Problems in Parole and Community Supervision, and the news in criminal justice this week

“Community corrections is marked by considerable growth and scale, disproportionate representation of men and people of color, and a majority of people who committed nonviolent offenses.”

A new report from the Pew Charitable Trusts and the Laura and John Arnold Foundation found significant problems in the country’s parole and community supervision programs. One in 55 adults in the U.S. were on probation or parole in 2016, and rates vary widely by state, from 1 in 18 in Georgia to 1 in 168 in New Hampshire. The growth in community supervision has outpaced public safety indicators, and 78% of people on probation and parole were convicted of nonviolent crimes. The report suggests policy changes to improve outcomes and points to 37 states that have improved public safety while reducing their supervision population.

“It’s cruel and unusual punishment for individuals trying to turn their lives around and innocent children and other family members who depend on them.”

In 2017, Pennsylvania’s Department of Transportation suspended nearly 40,000 licenses for nonviolent, non-driving offenses. Maxwell King, CEO of The Pittsburgh Foundation, and Matt Smith, president of the Greater Pittsburgh Chamber of Commerce, say these suspensions trap low-income people in cycles of debt and poverty and increase the costs of enforcement and incarceration. They are collaborating on the Driven to Work campaign, pushing for the passage of House Bill 163 and House Resolution 76, which would remove license suspension as a penalty for nonviolent offenses that are not connected to driving. The reforms passed by a vote of 193-3 in the House in April and supporters anticipate a Senate vote soon.

“It now looks possible — though we’ll need more years of data to confirm — that 2015 and 2016 were replays of 2005 and 2006.”

According to new data from the FBI, rates of murder, violent crime and property crime all fell in 2017. Compared to 2016 data, the violent crime rate fell by .9% and the murder rate decreased 1.4%. Rates of aggravated assault and rape showed slight increases. The recent numbers follow long-term trends of declining crime rates, and suggest a stabilization after increases in violent crime and murder in 2015 and 2016. In a statement, FBI Director Christopher Wray noted that the data would allow law enforcement to “more easily identify crime patterns and trends, understand how and why certain crimes are happening, and find the best way to prevent them.” The underlying data is available here.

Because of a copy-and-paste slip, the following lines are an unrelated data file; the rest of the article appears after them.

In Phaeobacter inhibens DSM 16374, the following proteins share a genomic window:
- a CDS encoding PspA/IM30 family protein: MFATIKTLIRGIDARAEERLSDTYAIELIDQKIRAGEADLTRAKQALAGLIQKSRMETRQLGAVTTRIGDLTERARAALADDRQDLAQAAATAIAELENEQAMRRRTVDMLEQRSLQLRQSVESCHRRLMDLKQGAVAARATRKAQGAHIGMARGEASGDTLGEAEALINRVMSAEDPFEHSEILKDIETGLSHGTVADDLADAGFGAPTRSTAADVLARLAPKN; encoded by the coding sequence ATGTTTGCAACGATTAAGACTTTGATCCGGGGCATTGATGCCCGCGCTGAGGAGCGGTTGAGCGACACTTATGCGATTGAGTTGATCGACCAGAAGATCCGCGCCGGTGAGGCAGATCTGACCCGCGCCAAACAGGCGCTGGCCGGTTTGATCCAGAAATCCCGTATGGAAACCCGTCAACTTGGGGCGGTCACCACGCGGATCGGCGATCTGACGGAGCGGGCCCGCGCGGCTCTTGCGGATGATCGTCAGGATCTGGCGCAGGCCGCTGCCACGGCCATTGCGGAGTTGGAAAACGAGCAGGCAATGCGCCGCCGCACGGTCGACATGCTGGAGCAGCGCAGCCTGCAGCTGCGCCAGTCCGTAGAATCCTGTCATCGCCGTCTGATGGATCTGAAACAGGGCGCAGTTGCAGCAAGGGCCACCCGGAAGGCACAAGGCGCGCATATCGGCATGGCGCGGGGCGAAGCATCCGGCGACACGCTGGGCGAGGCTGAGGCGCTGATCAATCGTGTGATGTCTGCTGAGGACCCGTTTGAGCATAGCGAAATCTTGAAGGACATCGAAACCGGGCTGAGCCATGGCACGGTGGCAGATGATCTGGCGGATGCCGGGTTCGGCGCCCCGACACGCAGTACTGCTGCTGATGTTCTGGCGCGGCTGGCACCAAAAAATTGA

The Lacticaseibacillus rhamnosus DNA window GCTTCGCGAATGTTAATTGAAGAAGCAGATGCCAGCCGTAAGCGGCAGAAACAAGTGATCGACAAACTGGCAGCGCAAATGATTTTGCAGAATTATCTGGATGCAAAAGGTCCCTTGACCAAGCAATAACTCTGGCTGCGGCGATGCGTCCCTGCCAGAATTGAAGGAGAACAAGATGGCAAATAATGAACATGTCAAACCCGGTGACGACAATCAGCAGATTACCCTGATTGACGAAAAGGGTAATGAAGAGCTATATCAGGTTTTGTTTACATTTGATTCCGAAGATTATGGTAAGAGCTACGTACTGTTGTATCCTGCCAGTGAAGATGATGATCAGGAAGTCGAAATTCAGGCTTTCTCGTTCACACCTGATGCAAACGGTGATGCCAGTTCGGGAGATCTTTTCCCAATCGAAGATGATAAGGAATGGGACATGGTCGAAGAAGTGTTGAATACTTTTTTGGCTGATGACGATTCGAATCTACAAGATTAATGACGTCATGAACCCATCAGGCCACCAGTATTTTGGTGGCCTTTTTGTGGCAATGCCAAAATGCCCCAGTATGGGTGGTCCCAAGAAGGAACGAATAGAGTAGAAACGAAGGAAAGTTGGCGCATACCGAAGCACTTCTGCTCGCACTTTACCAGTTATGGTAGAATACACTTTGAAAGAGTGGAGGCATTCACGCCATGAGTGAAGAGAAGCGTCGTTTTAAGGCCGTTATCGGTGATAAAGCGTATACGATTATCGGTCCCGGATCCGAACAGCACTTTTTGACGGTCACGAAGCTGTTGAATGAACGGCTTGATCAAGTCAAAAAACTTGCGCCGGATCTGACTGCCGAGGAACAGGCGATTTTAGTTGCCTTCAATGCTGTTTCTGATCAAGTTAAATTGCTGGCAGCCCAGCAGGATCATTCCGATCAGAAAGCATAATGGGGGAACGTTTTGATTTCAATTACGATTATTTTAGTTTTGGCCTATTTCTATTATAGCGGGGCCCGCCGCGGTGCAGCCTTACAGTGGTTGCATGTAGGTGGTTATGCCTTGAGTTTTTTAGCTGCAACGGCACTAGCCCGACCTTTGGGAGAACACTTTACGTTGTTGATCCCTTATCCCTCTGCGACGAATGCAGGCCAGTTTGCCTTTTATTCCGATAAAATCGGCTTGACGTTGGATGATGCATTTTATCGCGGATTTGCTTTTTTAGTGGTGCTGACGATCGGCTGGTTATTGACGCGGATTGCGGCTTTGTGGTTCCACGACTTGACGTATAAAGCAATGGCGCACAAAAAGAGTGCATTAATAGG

“Reforming institutions so that municipal governments rely less on fines and fees may also help improve police effectiveness and improve public safety.”

Researchers from Harvard, the University of Memphis and New York University analyzed data from the Census of Governments and the FBI’s Uniform Crime Reporting Program and found that “police departments in cities that collect a greater share of their revenues from fees, fines and civilly forfeited assets have significantly lower rates of solving violent and property crimes.” The authors suggested this was due to a shift in resources, where police departments focus on revenue collection rather than investigatory work.

“Georgia has profoundly reshaped its adult and juvenile correctional systems, earning widespread acclaim…”

As Georgia prepares to elect a new governor, the Augusta Chronicle examined the impact of Governor Nathan Deal’s signature criminal justice reforms. Georgia’s Special Council on Criminal Justice Reform found a decrease in the total prison population, a reduction in racial disparity, and a steep decline in new commitments to the juvenile justice system. In addition, the recidivism rate dropped from 30 percent to 28 percent, and the share of those behind bars who were convicted of violent crimes rose from 57 percent in 1999 to 69 percent in 2017. The commission recommended additional reforms to the state’s bail system, and the expansion of record-sealing and expungement for those who have completed their sentences.